Putting Liberalism in Its Place
Princeton University Press, 2009 M01 10 - 336 páginas
In this wide-ranging interdisciplinary work, Paul W. Kahn argues that political order is founded not on contract but on sacrifice. Because liberalism is blind to sacrifice, it is unable to explain how the modern state has brought us to both the rule of law and the edge of nuclear annihilation. We can understand this modern condition only by recognizing that any political community, even a liberal one, is bound together by faith, love, and identity.
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I owe much to Barbara Mianzo, whose administrative skills make it possible for me to do what I do. Finally, my debts to my family are unending. I hope that they can see themselves at the center of this book about love and politics.
Compromise is possible because the background values of the culture are not widely or deeply opposed. As a matter of law, we protect certain fundamental rights. Individuals and groups are free to live as they wish, as long as they ...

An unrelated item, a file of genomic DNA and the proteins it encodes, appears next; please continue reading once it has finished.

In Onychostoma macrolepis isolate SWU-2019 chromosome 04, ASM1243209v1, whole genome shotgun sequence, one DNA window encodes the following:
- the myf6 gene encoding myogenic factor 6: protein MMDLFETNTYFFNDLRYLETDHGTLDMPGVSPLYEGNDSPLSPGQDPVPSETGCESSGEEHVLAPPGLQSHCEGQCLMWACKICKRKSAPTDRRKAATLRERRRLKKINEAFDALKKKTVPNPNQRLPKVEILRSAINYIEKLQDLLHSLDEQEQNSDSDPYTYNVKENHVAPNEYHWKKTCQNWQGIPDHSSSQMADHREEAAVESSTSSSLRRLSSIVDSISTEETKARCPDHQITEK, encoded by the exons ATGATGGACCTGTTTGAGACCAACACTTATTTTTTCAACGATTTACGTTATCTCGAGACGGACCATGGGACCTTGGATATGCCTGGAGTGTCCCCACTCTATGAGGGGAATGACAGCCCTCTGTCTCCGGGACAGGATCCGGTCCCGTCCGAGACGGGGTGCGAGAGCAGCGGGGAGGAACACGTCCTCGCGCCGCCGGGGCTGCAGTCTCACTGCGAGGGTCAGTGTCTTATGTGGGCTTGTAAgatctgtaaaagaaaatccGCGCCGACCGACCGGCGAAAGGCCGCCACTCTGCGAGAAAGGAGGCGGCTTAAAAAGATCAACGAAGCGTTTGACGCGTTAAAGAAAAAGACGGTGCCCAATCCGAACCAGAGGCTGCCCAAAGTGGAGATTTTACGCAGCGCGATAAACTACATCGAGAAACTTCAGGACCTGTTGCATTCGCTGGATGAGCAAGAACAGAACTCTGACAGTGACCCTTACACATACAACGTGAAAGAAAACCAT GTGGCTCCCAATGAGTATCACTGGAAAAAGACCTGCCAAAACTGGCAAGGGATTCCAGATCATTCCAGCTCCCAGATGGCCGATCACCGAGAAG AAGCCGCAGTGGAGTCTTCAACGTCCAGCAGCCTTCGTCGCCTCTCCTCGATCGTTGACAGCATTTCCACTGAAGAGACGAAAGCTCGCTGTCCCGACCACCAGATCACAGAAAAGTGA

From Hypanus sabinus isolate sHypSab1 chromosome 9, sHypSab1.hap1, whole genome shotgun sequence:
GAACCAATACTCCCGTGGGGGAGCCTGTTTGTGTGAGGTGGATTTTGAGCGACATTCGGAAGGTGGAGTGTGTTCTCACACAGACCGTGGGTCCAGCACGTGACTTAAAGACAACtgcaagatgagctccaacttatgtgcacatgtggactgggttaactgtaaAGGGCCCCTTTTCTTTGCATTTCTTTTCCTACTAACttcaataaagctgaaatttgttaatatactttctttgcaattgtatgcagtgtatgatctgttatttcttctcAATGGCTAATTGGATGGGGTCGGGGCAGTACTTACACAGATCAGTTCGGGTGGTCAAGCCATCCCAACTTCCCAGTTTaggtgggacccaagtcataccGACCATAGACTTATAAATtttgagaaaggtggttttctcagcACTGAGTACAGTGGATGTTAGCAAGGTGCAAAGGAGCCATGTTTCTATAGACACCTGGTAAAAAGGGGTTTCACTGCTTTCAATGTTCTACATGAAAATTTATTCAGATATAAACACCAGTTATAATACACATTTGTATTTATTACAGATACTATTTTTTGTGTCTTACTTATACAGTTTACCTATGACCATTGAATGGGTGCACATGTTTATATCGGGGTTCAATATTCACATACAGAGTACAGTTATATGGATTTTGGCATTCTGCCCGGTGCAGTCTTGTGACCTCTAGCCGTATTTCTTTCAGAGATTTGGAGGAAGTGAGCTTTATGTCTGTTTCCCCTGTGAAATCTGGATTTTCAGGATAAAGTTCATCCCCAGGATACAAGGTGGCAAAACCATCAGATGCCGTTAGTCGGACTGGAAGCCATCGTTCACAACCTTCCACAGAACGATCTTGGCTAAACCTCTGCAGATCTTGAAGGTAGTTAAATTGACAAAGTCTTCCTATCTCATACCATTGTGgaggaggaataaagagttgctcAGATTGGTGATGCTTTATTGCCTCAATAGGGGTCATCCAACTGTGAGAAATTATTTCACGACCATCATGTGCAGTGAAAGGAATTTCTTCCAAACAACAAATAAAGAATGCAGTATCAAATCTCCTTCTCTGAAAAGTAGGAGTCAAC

the moral subject is hardly a convincing argument to those who accept neither that view of the subject nor the primacy of reason among the possible forms of argument. But for those who find that autonomy an obvious and undeniable first ...
We are most familiar with this conception of the will in its Christian form: the will is the faculty that makes possible the experience of grace. This is the will as a capacity to experience. 20 See R. Flathman, Willful Liberalism: ...
Multiculturalism, as both a descriptive and normative concept within a broadly liberal culture, occupies this space made possible by a conception and a technology of the self that can be simultaneously global and local.
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